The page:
Mitchell Boulter and his friends often joke that “procrastination makes perfect.”

The Monroe High School senior said he and his peers often use strategy to study for an upcoming test. His mother, Julie, said watching the process makes her cringe.

“What he tends to do is leave it until the last minute, and then he panics,” she said.

Boulter referred to it as “cramming.” Despite the approach, it’s working.

The honor student was named a National Merit Scholarship semifinalist this fall. As a junior, he placed in the top 1 percent of the 1.6 million students who took the 2016 Preliminary SAT, also called the National Merit Scholarship Qualifying Test.

The accolade is uncommon, even at the local level.

Monroe School District spokesperson wrote in an email that Boulter was the only semifinalist this year. Only one student at the high school advanced last year, as well.

“National Merit Scholarship Corporation (NMSC) was established in 1955 — a time in which there was concern that the United States was lagging behind in the cold war scientific race, but the public was indifferent to rewarding intellectual accomplishment,” according to the nonprofit.

About 228,000 academically talented students have been recognized since it began, according to the organization. The program is meant to find extra financial support for their studies.

This year’s winners will be announced in April, and they could receive thousands of dollars to put toward their higher education. Boulter hasn’t officially decided between the three schools he is applying to: the University of Washington, Massachusetts Institute of Technology and or Stanford University. The extra money may determine his selection; Stanford’s tuition is about $58,000 per year.

Julie Boulter said if her son is going to Massachusetts or California, he is going to need scholarships.

Boulter said right now he is excited for the recognition. Despite his unstructured method for studying, the senior has always taken academics seriously; he holds a 3.97 GPA.

Julie Boulter attributes his successes to an inquiring mind. Since he was 3 years old, Boulter could be found taking things apart and putting them back together. Julie said she would find him with deconstructed pens at an early age, and the fascination only continued to flourish from there.

She would buy him Lego sets he would work on with intensity. He has always seemed to be curious about how things operate. She sees that inquisitiveness carry over outside the classroom. Boulter often spends his free time researching politics, social issues, biotechnology and global warming, she said.

Boulter said he has always been drawn to numbers. He is looking at careers in engineering or biotechnology — something in the STEM fields. The influence from his father, who works at Microsoft, as well as learning to code in calculus class, were what solidified the trajectory for him, he said.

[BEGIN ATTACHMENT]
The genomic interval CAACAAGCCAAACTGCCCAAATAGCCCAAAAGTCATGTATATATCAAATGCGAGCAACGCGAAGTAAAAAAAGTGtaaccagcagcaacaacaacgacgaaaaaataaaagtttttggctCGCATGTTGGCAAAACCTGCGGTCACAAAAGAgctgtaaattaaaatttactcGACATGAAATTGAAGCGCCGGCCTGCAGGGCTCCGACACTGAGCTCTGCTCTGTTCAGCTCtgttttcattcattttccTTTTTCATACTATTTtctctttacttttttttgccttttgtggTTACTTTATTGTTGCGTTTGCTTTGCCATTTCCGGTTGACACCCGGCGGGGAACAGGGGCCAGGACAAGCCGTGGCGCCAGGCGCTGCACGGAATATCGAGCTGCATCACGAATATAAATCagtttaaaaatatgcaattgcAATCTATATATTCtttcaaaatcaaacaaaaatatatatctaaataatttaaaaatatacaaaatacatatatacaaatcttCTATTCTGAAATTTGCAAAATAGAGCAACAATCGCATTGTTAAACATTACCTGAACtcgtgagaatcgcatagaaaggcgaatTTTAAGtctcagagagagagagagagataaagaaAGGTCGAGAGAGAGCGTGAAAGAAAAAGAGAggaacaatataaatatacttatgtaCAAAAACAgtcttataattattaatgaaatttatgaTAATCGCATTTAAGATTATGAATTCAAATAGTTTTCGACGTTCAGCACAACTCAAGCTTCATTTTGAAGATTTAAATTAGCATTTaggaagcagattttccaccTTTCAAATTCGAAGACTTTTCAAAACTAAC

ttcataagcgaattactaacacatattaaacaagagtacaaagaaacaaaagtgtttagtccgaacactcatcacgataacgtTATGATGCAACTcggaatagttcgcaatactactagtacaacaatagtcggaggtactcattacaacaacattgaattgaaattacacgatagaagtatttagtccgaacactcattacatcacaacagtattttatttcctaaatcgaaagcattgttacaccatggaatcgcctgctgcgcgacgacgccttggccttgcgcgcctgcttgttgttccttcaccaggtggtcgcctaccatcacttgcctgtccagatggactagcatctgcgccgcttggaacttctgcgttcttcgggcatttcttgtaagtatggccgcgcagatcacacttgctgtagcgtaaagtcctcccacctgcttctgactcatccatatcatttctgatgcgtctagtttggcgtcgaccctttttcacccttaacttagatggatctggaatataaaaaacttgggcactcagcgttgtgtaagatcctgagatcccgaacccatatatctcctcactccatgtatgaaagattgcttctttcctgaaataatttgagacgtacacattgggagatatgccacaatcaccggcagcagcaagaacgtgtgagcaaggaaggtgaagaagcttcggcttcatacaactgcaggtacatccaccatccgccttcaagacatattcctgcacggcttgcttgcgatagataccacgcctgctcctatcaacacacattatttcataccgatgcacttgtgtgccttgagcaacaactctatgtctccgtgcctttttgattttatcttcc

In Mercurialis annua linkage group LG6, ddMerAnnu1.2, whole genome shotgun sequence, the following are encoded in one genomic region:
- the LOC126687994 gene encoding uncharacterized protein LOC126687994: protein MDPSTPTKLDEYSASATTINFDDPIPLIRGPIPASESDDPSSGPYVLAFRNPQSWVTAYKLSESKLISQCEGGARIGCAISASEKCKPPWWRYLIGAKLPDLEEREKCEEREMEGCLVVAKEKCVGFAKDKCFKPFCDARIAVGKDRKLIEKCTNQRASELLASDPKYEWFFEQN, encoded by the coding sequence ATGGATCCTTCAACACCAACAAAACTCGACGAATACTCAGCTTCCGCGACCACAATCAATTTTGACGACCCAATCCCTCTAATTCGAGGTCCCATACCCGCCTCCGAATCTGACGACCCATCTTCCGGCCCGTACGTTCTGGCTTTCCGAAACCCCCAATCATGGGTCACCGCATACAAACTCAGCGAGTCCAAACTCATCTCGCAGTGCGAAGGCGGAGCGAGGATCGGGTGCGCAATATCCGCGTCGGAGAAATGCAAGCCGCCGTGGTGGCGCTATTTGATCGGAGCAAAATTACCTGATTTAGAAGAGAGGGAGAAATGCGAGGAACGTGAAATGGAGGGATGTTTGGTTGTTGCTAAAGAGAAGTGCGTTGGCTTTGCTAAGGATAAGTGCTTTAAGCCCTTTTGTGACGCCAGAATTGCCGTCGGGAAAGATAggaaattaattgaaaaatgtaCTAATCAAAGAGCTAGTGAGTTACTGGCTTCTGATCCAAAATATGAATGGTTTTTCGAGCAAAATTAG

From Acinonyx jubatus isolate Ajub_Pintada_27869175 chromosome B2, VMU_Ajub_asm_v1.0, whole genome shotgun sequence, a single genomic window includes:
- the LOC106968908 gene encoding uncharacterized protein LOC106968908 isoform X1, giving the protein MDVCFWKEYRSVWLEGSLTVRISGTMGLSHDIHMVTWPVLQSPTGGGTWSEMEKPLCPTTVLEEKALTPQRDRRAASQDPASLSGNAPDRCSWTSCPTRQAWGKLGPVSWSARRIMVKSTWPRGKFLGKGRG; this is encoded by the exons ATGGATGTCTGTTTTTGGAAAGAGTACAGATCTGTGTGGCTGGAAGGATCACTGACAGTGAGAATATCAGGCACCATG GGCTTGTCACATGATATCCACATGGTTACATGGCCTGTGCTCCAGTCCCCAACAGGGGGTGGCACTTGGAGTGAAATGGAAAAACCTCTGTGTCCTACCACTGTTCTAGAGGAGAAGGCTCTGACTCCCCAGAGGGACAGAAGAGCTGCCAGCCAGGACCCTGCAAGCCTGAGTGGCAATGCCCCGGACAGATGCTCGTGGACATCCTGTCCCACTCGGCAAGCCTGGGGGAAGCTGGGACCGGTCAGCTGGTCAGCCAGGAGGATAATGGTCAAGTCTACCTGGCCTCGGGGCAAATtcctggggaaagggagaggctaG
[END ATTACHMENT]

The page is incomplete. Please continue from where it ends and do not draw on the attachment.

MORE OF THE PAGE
“Once we got to the more complex stuff, I really started liking it,” he said.

Boulter recalls having an elevated interest in his schoolwork since elementary school. He and his family moved to the Monroe area in 2007, when he was in second grade. In middle school, his enthusiasm dwindled for a while.

In sixth grade, Boulter was among the thousands of students bullied nationwide every year. According to the U.S. Department of Health and Human Services, one in three students in the sixth through 12th grades have been subjected to bullying.

Boulter wrote about the experience in his essay he sent in for the application to become a finalist. His teachers helped advise him that his emotional connection with the events would serve as a good topic.

The situations he came up against mostly involved verbal tactics. What stays with him to this day are the skills he learned to stick up for himself.

Boulter eventually realized he was going to have to be the one to end the confrontations. After speaking with a counselor, who couldn’t provide the help he needed, he knew no one could do it for him. He figured out how to disengage the bullies by agreeing with what they said continuously until they lost interest, or he just ignored them.

More recently, when taking advanced math classes in school, Boulter again realized he would be on his own at home. It had been long enough that his parents weren’t able to walk him through areas he struggled in. So, he learned again to work through the problems himself.

Boulter also took the reins on studying for the PSAT. He decided to go after the merit scholarship after having done well on the practice test he took with his peers sophomore year.

Monroe High School math teacher Jim Bogesvang had Boulter during his junior year.

“He is diligent, hard working and also really cared about the subject we shared, which is mathematics,” he said. “...He is just the kind of student every teacher would want to have.”

For his senior year, Boulter had to make the hard choice between Bogesvang’s AP Computer Science course, or marching band, his other love. After some debate, Boulter settled on the music.

Aside from the money, and a good engineering program, the quality of the marching bands at each of his top schools may hold sway over where Boulter decides to attend college. He plays in the MHS Wind Ensemble, which is the audition-only group for seniors.

Of the roughly 170 students in each of the five MHS bands, nearly all are in marching band, Boulter said.

Boulter’s best and longest friends have all been in music class with him at some point since he started out in sixth grade. Julie Boulter said he always just seemed to know he wanted to play the clarinet; he has stuck with the instrument for the past seven years.

“You get to go out and show off what you have learned in public, and you get to be a part of a team,” he said.